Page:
Contested memories: the Scottish Parliament and the 1984–5 miners' strike

Phillips, J. (2015) Contested memories: the Scottish Parliament and the 1984–5 miners' strike. Scottish Affairs, 24(2), pp. 187-206. (doi:10.3366/scot.2015.0066)

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Abstract

The miners' strike of 1984–5 is a site of contested memories. A debate in the Scottish Parliament on the 30th anniversary in March 2014 highlighted three particular points of contention: the economics of coal and the social costs of closures; the strategies of the National Union of Mineworkers and the UK Conservative government; and the question of restorative justice for victimised strikers. This paper examines these controversies, measuring the perspectives of MSPs against the weight of historical evidence. It explores the moral economy of the Scottish coalfields, where closures in the 1960s and 1970s were agreed by the workforce because meaningful employment alternatives existed. Closures in the 1980s violated this moral economy. The paper demonstrates that the financial costs of producing coal were exaggerated in 1984, while the predicted negative social consequences of not producing coal were accurate. It argues that criticisms of NUM strategy in 1984–5 are outweighed by evidence that the Conservative government was attacking the moral economy, seeking to eliminate union voice from decisions about closures. It comments on the victimisation of strikers in 1984–5, arguing that contemporary calls for restorative justice are resisted by the Scottish government partly because the SNP – reflecting the broader mood in the Scottish Parliament – ignores the political salience of social class.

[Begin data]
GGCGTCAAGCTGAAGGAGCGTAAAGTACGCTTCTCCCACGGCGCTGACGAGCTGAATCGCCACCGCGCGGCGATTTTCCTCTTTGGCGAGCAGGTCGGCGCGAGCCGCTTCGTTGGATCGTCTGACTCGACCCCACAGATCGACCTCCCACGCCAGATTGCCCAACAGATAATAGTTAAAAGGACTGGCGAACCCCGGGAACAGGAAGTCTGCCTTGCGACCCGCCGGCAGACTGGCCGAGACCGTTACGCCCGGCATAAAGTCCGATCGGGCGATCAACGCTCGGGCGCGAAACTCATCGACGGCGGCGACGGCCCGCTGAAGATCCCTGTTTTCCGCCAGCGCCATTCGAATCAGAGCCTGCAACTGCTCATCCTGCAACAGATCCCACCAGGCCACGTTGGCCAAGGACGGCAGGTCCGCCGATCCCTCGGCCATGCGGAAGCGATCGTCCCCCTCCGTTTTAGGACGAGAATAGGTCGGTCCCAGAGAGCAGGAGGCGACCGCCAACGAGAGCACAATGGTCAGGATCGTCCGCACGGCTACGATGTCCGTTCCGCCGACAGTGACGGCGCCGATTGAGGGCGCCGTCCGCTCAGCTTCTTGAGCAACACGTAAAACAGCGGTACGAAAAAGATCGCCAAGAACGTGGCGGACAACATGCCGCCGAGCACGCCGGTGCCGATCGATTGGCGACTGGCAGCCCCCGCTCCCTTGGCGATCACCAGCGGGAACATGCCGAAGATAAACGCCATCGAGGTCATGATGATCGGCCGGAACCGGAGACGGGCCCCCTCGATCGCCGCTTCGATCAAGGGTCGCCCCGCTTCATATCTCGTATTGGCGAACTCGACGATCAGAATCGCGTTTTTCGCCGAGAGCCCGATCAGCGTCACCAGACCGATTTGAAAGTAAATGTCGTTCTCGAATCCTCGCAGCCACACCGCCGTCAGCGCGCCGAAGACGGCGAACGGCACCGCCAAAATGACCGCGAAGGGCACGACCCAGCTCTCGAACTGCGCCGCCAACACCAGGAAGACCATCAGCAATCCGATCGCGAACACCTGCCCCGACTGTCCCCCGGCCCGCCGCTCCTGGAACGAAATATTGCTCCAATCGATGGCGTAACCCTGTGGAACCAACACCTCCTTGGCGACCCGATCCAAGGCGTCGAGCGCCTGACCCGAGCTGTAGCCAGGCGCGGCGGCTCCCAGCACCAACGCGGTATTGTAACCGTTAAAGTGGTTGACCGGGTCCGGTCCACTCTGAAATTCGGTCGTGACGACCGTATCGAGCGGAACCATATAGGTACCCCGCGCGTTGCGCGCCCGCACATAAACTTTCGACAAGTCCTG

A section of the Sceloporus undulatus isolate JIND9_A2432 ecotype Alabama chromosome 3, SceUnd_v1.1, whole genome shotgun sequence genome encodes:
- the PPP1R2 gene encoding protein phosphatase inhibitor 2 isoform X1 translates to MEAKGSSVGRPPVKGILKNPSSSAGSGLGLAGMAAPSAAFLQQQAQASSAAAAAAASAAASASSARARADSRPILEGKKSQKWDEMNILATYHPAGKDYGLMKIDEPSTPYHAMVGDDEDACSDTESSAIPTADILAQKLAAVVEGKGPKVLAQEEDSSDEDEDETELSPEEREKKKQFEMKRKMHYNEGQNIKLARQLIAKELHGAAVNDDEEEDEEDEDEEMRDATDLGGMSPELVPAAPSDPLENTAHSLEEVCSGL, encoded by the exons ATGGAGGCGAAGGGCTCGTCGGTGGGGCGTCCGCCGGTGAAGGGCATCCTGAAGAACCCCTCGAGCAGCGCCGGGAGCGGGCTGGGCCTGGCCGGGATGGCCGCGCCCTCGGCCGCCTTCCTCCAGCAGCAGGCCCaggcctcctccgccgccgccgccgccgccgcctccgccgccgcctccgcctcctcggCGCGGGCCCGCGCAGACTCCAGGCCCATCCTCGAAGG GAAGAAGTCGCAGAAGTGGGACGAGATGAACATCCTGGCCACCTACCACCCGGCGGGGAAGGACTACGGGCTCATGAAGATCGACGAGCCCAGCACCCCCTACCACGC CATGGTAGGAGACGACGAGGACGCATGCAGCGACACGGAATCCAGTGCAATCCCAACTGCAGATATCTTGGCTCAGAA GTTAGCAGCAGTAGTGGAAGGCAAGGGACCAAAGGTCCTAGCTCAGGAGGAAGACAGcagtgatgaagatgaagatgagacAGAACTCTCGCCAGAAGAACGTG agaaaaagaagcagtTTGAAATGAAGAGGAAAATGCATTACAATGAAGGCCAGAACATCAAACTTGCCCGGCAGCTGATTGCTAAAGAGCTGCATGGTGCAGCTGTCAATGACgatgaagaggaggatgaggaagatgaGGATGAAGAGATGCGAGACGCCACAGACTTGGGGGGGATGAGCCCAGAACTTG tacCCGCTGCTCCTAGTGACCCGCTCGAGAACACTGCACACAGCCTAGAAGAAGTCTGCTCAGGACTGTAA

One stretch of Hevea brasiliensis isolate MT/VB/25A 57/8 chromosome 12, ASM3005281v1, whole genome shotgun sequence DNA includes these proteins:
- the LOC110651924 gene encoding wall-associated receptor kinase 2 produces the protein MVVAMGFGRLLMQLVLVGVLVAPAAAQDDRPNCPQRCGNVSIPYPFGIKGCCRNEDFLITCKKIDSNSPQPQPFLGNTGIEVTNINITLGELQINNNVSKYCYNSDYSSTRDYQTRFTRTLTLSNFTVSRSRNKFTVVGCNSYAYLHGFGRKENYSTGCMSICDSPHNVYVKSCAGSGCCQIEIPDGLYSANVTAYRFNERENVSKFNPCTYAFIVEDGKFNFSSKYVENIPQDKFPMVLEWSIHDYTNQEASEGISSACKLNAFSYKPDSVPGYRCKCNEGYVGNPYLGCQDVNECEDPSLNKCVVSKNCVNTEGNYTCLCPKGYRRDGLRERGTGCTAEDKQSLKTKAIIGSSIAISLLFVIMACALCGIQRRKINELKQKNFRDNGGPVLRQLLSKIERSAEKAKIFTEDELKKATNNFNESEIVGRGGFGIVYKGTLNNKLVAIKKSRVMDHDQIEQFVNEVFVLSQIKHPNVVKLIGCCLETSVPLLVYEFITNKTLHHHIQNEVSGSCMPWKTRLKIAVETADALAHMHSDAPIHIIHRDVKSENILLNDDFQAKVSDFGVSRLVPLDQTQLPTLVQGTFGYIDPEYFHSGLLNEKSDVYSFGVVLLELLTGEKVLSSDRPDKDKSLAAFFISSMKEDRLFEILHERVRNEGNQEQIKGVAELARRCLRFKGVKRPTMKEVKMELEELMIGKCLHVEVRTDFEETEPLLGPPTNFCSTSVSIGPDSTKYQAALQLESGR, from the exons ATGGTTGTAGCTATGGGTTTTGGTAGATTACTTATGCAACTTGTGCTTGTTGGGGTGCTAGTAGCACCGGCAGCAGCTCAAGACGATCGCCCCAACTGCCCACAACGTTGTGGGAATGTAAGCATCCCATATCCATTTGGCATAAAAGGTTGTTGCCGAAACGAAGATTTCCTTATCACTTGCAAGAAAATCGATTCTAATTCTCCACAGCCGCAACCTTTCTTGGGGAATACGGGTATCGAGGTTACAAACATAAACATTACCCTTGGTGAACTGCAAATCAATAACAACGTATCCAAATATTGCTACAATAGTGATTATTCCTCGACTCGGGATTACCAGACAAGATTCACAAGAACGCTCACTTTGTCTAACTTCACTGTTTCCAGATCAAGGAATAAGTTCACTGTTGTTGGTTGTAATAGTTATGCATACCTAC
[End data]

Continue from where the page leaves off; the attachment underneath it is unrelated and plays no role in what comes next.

Item Type:Articles
Status:Published
Refereed:Yes
Glasgow Author(s) Enlighten ID:Phillips, Dr James
Authors: Phillips, J.
College/School:College of Social Sciences > School of Social and Political Sciences > Economic and Social History
Journal Name:Scottish Affairs
Publisher:Edinburgh University Press
ISSN:0966-0356
ISSN (Online):2053-888X
Copyright Holders:Copyright © 2015 Edinburgh University Press
First Published:First published in Scottish Affairs 24(2):187-206
Publisher Policy:Reproduced in accordance with the copyright policy of the publisher

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